Gallery: Deer fight for dominance at start of annual rutting season at Minsmere

Action from Minsmere deer rut by Brian Smith

Action from Minsmere deer rut by Brian Smith - Credit: citizenside.com

The clash of antlers and the deep bellow of the stag can be heard echoing around a Suffolk nature reserve this month, another sign autumn is here.


A little bit of aggro, and a very big old boy, and mud bath with green slime

A little bit of aggro, and a very big old boy, and mud bath with green slime - Credit: citizenside.com

Rutting season occurs in October, with the red deer putting on a true spectacle as they fight for dominance.

Action from Minsmere deer rut by Brian Smith

Action from Minsmere deer rut by Brian Smith - Credit: citizenside.com

Brian Smith, 70, of Framlingham, captured these dramatic photos showing the deer at RSPB Minsmere in action.

He said: “The deer rut is something very special. It is the time of year when the herd gets together and the males fight for favours of the females.

“For some of the younger ones it is more playing than fighting, but for the big old boys it is more serious. If you get very close to a couple having a good scrap you can hear the noise of the antlers banging together. The stags give out a massive deep bellow, almost like a roar.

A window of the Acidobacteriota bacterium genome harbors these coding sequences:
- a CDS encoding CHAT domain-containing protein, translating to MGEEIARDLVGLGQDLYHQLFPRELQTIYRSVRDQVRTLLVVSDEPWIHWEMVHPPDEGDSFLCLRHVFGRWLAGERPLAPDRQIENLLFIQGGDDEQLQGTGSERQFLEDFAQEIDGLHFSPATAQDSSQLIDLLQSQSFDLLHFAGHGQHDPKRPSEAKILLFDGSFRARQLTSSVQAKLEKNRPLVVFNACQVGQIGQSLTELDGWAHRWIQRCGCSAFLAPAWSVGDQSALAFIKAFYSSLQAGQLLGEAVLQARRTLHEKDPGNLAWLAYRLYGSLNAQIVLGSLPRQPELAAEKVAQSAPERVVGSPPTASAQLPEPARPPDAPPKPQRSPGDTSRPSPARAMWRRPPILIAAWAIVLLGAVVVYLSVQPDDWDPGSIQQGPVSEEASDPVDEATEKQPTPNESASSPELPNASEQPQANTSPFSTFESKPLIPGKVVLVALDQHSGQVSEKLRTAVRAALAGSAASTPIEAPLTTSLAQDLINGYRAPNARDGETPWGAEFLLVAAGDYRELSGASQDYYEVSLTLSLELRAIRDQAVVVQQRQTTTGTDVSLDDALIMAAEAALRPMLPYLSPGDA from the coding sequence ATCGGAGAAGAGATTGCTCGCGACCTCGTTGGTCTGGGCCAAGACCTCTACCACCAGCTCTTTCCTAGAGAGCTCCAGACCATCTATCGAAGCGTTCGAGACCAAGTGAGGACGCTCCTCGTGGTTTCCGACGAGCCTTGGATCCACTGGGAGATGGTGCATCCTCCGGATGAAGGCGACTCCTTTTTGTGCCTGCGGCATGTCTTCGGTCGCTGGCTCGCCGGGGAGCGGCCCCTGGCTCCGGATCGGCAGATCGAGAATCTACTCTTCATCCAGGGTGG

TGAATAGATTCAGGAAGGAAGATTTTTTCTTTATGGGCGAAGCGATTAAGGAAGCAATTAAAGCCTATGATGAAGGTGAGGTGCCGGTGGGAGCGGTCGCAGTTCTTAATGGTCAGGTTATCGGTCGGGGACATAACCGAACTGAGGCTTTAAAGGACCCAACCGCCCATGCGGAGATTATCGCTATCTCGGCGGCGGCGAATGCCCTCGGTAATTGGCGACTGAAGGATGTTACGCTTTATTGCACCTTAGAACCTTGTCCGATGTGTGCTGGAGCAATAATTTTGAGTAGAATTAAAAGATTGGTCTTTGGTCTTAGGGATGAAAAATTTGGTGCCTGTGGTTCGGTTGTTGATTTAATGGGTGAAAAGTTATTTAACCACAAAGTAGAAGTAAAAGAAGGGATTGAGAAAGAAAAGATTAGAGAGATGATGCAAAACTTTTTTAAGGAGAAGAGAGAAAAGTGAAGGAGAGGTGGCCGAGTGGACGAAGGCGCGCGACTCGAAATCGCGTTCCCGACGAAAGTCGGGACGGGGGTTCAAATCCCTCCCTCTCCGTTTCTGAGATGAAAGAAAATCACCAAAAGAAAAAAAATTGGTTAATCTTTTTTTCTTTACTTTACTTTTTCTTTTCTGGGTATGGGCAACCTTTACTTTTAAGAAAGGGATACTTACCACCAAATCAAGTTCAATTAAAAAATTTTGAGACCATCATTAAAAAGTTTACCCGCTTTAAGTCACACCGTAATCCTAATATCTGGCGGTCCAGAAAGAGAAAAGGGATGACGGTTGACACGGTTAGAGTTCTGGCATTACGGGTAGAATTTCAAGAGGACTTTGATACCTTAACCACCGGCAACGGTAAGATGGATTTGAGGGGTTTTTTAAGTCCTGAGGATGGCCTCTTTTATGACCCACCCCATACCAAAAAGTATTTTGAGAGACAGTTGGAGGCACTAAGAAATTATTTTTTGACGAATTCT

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“The rut can last some time when you get two who are equally matched having a fight.”

He continued: “I have seen several fairly young males who look as if they have a large set of antlers come charging up, then at the last few yards they realise how big the other deer is and they turn and leg it in the other direction.”

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Mr Smith goes on the 4x4 deer safari trip run by RSPB Minsmere each year with volunteer guide and deer safari leader Jon Evans.

He said: “Although the deer are running wild, the rut happens in parts of the forest and heath where you wouldn’t normally go. Jon knows where they are and being a photographer himself, he makes sure we get in the best position.

“This time we saw quite a few fights and I also got a few shots of them wallowing in the mud.”

Mr Smith has developed his photographic skills over the past 25 years, combining it with his passion for wildlife to create some mesmerising action shots, many of which he has shared via our iwitness24 service.

“I love watching the wildlife at Minsmere,” said Mr Smith. “I have always been lucky with the bitterns but now I really want to get a shot of a bittern with an eel. The natural reaction of the eel is to wrap itself around the neck of the bird, something I have never been able to get.” Upload your photos today at suffolk.iwitness24.co.uk.

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